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eGovernment Forschung seit 2001 | eGovernment Research since 2001

The future is digital. When the COVID-19 pandemic required strict quarantine guidelines, it was no surprise that business, financial, and even personal transactions went online. One needs only to look into how more Filipinos now regularly use their mobile phones and computers to shop, do their groceries, and even transact with their banks. Our government processes and services should follow suit.

Around September, 2020, I filed the Use of Digital Payments Act (SB 1764), which aims to promote the universal use of safe and efficient digital payment systems for financial transactions involving the government and the general public. It was only logical that more of our government agencies adopted online payments, given the directive for people to stay home or refrain from crowded spaces (including cue lines for paying one’s taxes at city hall). Anyway, more of our people were adopting services such as PayMaya or GCash, which in itself saw an150 percent uptick in registered users between mid-March and July last year.

However, as of November last year, the Department for the Interior and Local Government (DILG) said that only 30% of local government units had taken measures to digitize their processes. Clearly, there is a need for the digital transformation of our bureaucracy and government processes to be backed up by law.

Building an e-government in the Philippines, however, faces significant challenges. For instance, in a September, 2020, study by the Philippine Institute for Development Studies (PIDS), researchers pointed out that limited access to computers, lack of standardization, poor infrastructure, and other related issues are hindering the development and implementation of e-government services throughout the country.

That these issues persist helps explain why the Philippines had a middling, if not entirely poor, showing in the UN’s 2020 e-Government Survey. We ranked 77th out of 193 in the survey’s e-Government Development Index (EGDI) and 57th out of 193 in its e-Participation Index. With such rankings, though we find ourselves ahead of a few ASEAN countries, we are still behind some of our more developed neighbors, like Vietnam, Thailand, Malaysia, and Singapore.

One way for us to catch up in terms of e-government services is for our local government units (LGUs) to have a person specifically assigned to lead the digital transformation of government processes towards full-blown digital services. This is why I filed the Local Information and Communications Technology Officer Act (SB 1943). This measure calls for the mandatory appointment of an Information and Communications Technology Officer or ICTO in all provinces, cities, and municipalities.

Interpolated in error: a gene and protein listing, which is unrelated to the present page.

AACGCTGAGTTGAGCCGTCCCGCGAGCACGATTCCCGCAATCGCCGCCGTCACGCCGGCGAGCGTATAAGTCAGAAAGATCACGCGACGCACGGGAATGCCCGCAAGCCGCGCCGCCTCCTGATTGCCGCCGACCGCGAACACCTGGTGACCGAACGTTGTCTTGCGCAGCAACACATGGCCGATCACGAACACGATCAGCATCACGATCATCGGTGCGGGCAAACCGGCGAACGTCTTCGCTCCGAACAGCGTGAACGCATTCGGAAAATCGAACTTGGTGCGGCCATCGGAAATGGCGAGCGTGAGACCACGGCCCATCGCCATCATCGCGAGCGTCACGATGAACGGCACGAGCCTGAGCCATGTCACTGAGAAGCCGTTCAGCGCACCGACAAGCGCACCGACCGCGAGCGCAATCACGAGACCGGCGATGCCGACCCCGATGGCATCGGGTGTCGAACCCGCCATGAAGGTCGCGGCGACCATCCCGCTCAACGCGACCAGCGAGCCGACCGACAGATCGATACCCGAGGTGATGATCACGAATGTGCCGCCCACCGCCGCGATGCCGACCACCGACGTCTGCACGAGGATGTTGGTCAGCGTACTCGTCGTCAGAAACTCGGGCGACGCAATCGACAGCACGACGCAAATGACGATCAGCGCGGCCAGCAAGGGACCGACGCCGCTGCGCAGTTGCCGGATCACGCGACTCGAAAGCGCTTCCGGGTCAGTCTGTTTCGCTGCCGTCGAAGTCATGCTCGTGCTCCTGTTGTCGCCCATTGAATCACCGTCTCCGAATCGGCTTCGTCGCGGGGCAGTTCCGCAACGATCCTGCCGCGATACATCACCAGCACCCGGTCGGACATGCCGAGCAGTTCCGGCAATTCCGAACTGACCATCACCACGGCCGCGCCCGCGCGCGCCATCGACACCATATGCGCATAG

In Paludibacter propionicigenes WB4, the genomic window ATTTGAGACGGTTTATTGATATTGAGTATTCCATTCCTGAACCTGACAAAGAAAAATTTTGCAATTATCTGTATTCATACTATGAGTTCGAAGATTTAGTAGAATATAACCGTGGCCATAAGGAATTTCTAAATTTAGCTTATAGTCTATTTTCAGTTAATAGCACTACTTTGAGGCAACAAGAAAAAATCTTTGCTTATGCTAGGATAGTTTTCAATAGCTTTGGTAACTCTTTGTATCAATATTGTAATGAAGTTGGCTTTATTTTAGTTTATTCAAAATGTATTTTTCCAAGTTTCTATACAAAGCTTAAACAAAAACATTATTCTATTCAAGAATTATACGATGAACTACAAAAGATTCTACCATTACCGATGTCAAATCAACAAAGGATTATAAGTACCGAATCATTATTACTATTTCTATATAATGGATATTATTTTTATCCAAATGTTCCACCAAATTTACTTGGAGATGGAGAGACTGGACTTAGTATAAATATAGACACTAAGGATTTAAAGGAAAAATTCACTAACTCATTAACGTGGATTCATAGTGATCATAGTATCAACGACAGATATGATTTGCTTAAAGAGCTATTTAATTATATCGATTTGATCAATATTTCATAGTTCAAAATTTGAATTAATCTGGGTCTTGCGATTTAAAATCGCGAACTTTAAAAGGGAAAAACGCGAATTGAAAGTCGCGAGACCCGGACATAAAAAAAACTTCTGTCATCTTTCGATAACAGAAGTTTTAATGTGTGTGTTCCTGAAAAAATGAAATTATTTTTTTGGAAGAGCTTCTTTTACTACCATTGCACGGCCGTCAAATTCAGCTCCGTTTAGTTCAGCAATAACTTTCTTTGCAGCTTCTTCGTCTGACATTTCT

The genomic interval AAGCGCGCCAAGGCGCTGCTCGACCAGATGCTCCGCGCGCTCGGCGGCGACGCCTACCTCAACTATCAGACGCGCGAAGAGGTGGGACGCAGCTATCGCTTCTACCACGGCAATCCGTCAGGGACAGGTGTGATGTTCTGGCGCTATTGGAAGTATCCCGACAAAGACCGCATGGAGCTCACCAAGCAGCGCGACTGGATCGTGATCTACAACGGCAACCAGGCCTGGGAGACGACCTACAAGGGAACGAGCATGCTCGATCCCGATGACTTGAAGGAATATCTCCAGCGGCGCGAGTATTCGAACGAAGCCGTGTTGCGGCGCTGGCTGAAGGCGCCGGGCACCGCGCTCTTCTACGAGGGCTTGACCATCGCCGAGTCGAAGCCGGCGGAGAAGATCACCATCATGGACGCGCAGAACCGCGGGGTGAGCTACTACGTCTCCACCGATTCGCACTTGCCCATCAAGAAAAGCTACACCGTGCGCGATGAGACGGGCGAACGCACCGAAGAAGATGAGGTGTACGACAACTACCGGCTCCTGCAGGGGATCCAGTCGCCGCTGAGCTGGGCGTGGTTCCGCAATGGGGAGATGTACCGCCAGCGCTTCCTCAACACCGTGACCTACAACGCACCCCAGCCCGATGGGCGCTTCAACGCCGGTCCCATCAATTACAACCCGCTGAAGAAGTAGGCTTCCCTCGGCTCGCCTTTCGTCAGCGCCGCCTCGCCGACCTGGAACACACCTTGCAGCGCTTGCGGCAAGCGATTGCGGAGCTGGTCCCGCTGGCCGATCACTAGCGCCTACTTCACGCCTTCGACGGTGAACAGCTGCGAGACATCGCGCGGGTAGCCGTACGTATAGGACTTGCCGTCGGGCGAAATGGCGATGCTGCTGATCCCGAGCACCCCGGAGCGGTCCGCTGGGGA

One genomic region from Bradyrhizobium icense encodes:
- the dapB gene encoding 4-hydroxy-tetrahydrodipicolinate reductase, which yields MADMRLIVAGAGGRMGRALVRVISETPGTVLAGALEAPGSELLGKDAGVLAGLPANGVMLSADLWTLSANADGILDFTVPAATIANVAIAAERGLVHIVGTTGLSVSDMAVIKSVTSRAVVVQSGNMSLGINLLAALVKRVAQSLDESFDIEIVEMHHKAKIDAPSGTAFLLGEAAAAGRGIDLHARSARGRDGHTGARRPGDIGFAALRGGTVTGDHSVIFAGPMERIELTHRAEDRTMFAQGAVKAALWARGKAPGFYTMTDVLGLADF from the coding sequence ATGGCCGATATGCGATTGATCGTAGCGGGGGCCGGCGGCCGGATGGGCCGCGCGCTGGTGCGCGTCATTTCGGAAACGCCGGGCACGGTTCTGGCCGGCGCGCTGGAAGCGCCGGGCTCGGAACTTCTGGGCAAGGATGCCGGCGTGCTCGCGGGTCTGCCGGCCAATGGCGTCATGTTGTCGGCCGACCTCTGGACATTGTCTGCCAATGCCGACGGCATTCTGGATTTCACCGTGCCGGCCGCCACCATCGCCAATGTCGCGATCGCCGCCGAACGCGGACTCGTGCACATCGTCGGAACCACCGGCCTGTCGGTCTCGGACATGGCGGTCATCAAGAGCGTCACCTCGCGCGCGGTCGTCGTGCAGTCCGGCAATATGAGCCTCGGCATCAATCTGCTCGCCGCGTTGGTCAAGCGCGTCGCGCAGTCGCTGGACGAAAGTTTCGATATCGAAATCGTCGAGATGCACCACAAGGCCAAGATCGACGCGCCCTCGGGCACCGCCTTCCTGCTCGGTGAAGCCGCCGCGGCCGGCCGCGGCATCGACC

ICTOs will manage the following—formulating and executing digitization plans for processes and public documents in their respective local government units (LGUs); develop, maintain, and supervise all other information and communications technology programs and services of the LGU (including partnerships with the private sector); and collate and disseminate information regarding ICT and the services of the local government to the public.

Aside from being Filipino citizens of good moral character, ICTOs will be required to have degrees from recognized colleges and universities, in information and communications technology, computer science, computer engineering, data science, electronics and communication engineering, or any other course that will be directly relevant to the job. Incoming ICTOs should also have three to five years of experience, depending on where they will be assigned.

Digital transformation, I believe, requires that we rebuild our organizational structures, work processes, and cultural mindsets. Digital services are not add-ons – rather, they are how our work processes are evolving to fit into the new world. Now is the best time to improve our digital framework for both our government and business sectors, as last year’s challenges have given us an opportunity to build anew.

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Autor(en)/Author(s): Senator Sonny Angara

Quelle/Source: Manila Bulletin, 25.01.2021

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